The internet is a funny place no matter who invented it.
Through the power of electrical pulses and pixels, total strangers can come together to learn, share, and support each other through trying times. Divorce, Parkinson’s Disease, 12 Step Programs, even where to eat dinner – no topic is too small. Dealing with the death of a spouse’s parent? Find the answers on WikiHow. Want to know the correct way to plumb a sink drain? Check out the video on YouTube. Get rid of your love handles for good by following the advice on Men’s Fitness. The information world is an oyster just waiting to reveal pearls of wisdom.
The wonderful thing about the internet is that it affords us a level of anonymity where we can express things that may be too raw to share with our family or friends. Sharing opens the door to criticism, some undeserved and off-base. Rap along with me, Haters Gonna Hate.
- My simple advice is to not take marital advice from someone with two failed marriages.
- Never take marital advice from someone who has never been married or from someone who just can’t seem to stay married.
And my favorite:
- This lady has more baggage than Greyhound.
I responded by saying I had a whole matching set of luggage. Even in the midst of strangers slathering their opinions on me I can still work my sense of humor.
In reality, who doesn’t have baggage? Can’t love be defined as someone’s insecurities meshing with our own and pulling at us from the very bottom of our base attachment and abandonment issues? Otherwise why pick the people that we pick?
Under all the rubble of my first divorce and current separation, there are lessons to be learned. Mostly they are lessons for me to learn, but if others can see the warning signs and avoid the same bottomless pits, there’s a benefit for a larger group. I wish someone would have come along and told me about behaviors that destroy marriages. I only had my parents as an example—and while they are still married after 48 years I can’t say that I admire their union.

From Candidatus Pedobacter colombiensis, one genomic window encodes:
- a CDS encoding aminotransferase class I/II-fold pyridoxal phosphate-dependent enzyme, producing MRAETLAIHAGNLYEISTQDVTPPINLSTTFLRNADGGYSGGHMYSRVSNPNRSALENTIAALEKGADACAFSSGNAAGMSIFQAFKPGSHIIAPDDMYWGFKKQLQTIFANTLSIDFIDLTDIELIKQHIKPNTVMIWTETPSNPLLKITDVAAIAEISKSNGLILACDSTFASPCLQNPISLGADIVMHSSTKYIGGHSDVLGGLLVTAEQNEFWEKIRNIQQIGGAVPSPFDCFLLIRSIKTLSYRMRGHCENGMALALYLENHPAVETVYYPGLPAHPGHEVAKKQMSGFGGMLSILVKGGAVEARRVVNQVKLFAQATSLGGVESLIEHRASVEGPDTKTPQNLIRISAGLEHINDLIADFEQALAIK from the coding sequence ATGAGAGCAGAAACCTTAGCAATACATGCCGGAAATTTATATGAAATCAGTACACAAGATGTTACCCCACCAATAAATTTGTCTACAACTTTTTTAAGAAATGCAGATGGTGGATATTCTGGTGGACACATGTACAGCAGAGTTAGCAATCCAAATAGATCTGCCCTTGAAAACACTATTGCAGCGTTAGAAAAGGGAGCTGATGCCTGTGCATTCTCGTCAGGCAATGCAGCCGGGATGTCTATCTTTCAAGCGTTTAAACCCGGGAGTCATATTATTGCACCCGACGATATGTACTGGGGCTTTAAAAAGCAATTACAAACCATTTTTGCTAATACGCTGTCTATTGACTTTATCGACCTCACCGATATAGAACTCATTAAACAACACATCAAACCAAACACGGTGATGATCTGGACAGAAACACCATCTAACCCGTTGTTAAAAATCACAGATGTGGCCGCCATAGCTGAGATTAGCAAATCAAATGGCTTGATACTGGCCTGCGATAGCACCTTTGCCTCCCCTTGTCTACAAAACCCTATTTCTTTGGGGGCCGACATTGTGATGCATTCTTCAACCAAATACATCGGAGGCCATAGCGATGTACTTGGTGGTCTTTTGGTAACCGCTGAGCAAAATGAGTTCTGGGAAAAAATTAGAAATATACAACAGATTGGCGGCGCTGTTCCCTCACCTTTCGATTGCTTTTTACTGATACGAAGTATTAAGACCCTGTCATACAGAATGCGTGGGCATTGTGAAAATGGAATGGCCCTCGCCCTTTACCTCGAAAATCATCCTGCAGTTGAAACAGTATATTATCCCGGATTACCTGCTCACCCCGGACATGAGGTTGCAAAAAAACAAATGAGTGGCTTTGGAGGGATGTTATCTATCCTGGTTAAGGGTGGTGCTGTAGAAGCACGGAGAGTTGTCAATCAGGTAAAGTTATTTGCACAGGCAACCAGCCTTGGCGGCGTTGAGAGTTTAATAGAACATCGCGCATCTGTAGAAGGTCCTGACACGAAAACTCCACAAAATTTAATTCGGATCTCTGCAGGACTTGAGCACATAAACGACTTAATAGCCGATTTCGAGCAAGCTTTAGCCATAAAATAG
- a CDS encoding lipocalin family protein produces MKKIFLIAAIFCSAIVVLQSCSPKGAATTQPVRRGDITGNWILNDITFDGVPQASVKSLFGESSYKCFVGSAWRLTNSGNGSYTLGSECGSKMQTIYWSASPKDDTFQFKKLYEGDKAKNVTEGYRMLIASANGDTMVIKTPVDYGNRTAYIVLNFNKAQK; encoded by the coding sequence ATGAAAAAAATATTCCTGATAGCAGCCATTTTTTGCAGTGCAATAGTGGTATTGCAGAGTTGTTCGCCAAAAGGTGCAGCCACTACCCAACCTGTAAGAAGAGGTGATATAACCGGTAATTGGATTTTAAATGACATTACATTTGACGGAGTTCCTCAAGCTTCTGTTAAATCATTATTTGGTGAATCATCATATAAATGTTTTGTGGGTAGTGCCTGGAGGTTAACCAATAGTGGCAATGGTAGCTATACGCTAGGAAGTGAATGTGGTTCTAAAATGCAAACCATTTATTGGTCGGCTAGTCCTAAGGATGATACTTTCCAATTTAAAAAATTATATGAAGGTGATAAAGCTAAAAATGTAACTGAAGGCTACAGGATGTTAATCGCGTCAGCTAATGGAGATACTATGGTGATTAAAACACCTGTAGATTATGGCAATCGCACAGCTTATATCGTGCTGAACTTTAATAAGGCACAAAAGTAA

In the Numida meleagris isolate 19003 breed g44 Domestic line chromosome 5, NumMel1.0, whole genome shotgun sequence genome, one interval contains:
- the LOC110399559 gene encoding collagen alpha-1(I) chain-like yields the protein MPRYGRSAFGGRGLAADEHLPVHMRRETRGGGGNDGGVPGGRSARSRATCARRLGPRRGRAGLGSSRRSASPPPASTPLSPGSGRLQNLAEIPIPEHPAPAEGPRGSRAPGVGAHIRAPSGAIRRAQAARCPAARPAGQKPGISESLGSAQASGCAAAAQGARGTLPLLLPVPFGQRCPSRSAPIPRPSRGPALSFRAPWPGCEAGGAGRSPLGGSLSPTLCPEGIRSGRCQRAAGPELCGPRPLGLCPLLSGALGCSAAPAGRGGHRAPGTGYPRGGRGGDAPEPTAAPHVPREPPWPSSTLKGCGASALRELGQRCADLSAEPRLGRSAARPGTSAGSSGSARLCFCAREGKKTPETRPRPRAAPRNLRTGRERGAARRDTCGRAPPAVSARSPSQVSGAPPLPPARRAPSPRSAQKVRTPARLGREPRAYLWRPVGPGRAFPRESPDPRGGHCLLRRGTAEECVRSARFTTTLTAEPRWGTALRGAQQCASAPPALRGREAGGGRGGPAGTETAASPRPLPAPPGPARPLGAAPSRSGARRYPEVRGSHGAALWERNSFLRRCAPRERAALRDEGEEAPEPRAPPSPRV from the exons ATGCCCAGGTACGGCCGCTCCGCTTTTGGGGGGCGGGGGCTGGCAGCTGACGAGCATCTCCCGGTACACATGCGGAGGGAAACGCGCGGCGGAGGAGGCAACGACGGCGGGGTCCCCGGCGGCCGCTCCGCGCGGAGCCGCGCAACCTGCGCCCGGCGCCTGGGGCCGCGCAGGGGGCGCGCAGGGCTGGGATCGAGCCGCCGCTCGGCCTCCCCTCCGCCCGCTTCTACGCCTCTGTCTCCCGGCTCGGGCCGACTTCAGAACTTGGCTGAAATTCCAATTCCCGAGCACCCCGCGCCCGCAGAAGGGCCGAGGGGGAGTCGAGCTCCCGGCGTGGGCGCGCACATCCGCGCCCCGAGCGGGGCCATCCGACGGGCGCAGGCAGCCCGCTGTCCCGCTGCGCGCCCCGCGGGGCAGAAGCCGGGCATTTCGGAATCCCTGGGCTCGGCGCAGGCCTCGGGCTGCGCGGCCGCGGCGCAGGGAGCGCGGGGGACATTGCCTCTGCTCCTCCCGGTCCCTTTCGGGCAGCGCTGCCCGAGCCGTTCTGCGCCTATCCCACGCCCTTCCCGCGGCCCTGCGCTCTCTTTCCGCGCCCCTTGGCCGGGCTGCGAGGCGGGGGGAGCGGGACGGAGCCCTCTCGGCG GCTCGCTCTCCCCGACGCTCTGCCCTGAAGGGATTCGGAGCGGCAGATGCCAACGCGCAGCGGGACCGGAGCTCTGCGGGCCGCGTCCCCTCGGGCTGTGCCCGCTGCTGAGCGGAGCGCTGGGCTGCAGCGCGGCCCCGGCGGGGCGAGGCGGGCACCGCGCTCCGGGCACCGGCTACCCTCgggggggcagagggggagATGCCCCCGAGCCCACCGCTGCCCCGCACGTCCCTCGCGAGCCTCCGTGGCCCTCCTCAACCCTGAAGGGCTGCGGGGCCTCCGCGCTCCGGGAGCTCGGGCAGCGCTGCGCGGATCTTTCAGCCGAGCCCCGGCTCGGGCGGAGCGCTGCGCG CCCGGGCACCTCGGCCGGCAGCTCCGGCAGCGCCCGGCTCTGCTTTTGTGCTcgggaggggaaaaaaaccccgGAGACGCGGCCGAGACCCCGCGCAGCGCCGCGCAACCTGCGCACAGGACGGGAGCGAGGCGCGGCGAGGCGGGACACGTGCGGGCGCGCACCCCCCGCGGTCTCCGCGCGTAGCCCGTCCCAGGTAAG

My mother, the adult child controller, married my father, the alcoholic avoider. It’s a relationship that works for them but it didn’t lead to happiness. They stay together for some reason. I’m not exactly sure what it is. At this point I don’t care. I only know it’s not for me.
These people are not a success story. Did I learn a lesson from them? Yes. I learned what not to do. Unfortunately I didn’t learn everything, so I still made many mistakes. Which brings me to this comment:
- Best piece of marriage advice I ever got was this: it’s never 50-50. Try to keep everything 50-50 and you’ll ruin your marriage. It’s 100-100, 100% of the time, but you never keep track of the other person’s output percentage. You give it your best, and communicate with your spouse.
I failed. I’m not a good example of how to have a happy marriage. I worry that my kids will look at their mother and see a woman who was left by two different men after a decade with each of them. I’d rather have them see someone who tried, got knocked down, tried again, got knocked down again, and continued to get back up. Like a meteor shower I’m going to bring something mystical and beautiful out of something destructive. Maybe all that my kids will learn from me is the power of hope.